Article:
Dictation making a comeback with speech recognition enhancements just in time for ICD-10
During the transition from paper charts to electronic health records (EHRs), many physicians were required to abandon their proven, preferred documentation method, dictation, and switch to typing on a keyboard or choosing from numerous drop-down menus on a screen.
What organizations may have overlooked during the transition is that voice technology, such as digital dictation devices and speech recognition software, is not only compatible with EHRs, but can be a more efficient documentation method, especially in complex, high-patient volume healthcare environments. With the arrival of more value-based payment programs coupled with the transition to ICD-10, dictation allows healthcare organizations to capture a greater level of clinical detail in physician notes in less time than typing or pointing-and-clicking.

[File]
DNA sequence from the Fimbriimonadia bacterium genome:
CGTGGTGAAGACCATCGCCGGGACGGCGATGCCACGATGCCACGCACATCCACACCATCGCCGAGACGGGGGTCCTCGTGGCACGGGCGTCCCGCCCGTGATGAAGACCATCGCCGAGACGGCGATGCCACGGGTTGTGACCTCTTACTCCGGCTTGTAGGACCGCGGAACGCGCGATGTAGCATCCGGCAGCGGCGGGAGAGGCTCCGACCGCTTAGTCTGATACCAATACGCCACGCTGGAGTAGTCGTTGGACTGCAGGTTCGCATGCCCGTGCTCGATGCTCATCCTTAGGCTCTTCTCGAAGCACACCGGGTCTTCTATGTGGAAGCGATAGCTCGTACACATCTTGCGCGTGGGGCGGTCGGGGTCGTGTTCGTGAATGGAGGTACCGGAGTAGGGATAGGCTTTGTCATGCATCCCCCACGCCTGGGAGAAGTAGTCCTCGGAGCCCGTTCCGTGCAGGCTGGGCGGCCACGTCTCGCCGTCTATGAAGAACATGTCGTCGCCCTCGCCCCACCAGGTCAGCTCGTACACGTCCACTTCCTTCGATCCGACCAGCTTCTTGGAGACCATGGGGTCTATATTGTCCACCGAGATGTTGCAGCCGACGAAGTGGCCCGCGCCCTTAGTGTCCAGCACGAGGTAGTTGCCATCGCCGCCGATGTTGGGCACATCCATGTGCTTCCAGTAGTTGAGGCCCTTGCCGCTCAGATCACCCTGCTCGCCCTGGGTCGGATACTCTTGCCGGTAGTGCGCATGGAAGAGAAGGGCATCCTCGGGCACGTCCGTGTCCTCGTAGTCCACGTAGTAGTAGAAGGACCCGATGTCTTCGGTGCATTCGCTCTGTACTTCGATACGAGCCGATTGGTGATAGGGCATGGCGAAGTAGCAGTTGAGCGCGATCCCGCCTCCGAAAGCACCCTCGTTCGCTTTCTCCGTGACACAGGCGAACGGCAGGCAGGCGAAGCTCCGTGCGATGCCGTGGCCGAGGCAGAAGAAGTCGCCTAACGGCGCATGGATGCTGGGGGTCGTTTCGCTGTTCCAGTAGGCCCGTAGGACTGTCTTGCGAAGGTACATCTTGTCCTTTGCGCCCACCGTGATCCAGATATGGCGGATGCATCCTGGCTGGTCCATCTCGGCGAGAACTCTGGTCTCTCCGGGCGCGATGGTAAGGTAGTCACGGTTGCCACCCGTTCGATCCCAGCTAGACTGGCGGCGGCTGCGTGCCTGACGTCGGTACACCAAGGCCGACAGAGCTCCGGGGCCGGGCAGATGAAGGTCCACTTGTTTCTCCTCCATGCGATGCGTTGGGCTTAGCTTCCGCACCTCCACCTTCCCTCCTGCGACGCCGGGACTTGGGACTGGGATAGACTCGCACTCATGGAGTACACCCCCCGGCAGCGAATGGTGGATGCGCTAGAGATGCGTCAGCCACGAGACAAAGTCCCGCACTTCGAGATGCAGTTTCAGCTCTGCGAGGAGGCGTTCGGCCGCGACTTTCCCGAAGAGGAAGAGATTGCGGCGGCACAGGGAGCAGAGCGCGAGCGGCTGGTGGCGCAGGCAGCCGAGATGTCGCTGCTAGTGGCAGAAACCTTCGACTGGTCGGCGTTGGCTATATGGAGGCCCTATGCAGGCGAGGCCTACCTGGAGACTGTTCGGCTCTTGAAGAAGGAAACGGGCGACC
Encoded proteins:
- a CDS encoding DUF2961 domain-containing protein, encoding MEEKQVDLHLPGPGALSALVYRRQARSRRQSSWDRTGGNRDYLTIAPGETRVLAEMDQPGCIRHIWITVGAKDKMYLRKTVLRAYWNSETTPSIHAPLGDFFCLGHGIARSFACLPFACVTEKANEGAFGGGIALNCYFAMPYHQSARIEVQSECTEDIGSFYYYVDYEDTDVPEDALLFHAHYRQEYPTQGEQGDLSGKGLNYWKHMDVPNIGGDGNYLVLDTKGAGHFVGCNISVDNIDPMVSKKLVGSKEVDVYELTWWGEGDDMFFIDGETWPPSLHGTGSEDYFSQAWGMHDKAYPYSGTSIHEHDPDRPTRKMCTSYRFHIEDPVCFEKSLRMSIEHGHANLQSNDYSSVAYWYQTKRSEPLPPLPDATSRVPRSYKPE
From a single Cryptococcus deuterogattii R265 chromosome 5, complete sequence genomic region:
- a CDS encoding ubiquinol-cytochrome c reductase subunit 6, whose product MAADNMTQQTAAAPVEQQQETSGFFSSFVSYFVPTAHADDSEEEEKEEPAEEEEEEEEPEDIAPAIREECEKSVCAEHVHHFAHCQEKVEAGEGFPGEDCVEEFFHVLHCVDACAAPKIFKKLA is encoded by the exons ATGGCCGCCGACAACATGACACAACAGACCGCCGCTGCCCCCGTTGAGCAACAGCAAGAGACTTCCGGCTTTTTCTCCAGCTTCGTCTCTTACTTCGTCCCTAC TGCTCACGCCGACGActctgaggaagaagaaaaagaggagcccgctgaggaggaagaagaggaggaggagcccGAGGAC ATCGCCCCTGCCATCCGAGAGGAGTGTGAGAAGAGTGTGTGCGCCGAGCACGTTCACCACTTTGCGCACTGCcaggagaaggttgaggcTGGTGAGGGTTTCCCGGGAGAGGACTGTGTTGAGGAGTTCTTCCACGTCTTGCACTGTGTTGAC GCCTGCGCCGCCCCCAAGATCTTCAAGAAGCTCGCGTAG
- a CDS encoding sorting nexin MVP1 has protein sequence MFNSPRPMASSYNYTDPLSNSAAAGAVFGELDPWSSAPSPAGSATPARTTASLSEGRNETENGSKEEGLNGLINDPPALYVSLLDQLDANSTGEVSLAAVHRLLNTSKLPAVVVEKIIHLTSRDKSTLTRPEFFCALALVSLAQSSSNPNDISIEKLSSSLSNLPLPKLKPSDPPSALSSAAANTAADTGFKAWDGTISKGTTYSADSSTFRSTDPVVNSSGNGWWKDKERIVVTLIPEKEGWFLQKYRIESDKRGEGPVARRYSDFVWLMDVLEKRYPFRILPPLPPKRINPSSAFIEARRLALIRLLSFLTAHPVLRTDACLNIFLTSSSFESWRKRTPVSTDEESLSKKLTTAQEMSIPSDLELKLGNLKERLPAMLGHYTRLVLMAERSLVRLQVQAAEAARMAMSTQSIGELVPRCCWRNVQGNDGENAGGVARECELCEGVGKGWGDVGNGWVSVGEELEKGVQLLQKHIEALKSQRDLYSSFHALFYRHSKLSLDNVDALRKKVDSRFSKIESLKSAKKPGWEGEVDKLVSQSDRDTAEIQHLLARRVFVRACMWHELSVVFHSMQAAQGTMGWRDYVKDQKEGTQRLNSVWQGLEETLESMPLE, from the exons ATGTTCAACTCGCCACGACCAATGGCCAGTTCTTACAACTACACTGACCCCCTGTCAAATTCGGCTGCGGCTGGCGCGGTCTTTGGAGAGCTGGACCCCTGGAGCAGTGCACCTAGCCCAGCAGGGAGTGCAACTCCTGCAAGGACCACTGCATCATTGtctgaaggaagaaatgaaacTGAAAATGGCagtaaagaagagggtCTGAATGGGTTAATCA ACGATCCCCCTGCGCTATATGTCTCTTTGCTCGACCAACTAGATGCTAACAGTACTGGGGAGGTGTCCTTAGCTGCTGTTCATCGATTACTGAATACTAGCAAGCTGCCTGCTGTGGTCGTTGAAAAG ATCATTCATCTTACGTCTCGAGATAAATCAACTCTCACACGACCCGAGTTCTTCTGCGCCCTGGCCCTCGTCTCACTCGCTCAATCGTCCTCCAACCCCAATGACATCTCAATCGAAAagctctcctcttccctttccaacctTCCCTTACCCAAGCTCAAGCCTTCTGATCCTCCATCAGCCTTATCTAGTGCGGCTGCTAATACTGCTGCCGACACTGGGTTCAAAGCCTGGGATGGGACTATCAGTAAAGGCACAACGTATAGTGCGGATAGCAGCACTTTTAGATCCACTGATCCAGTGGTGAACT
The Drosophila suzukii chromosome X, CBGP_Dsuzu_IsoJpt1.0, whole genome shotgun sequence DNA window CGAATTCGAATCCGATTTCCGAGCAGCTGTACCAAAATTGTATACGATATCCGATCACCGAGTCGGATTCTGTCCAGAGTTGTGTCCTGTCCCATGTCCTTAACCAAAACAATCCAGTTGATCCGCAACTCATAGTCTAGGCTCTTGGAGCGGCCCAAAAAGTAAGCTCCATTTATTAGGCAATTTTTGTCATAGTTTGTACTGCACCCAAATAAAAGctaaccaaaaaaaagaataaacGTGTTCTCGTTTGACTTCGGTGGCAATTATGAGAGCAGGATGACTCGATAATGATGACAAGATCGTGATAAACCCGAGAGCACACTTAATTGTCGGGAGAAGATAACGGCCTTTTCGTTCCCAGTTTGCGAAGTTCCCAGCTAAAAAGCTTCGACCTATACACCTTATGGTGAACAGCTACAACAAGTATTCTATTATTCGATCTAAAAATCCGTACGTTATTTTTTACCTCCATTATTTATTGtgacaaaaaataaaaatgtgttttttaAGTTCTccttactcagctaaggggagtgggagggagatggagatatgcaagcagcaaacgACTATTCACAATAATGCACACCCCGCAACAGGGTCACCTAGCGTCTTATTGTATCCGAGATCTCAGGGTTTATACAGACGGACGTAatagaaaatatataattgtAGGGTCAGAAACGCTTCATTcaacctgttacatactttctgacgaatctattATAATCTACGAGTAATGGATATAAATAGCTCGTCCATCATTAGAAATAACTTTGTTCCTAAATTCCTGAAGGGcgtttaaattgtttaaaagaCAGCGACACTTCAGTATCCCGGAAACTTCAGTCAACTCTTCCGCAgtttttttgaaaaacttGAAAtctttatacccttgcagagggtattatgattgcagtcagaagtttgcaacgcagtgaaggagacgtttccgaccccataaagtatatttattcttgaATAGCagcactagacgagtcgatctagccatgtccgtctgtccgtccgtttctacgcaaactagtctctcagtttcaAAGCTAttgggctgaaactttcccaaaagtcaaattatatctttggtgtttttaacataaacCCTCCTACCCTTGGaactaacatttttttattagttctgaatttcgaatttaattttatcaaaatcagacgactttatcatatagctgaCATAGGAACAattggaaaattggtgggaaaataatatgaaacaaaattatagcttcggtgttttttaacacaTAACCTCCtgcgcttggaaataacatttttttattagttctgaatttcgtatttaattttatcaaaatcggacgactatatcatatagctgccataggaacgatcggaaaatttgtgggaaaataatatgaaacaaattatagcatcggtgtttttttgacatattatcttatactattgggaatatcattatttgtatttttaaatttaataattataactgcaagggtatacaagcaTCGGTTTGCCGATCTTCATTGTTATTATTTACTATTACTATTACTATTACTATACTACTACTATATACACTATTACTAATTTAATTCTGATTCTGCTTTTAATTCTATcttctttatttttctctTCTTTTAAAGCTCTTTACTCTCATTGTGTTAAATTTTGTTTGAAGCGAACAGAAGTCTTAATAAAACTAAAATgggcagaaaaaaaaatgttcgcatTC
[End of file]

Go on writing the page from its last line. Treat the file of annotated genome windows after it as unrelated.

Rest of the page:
Voice technology systems, however, vary in durability and suitability for healthcare environments. Hospitals and practices need equipment that can withstand heavy usage in busy healthcare facilities and appreciate added benefits like antimicrobial properties to fight the spread of bacterial and viral infections. Most importantly, these devices need to clearly capture the physician’s voice for accurate speech recognition transcription.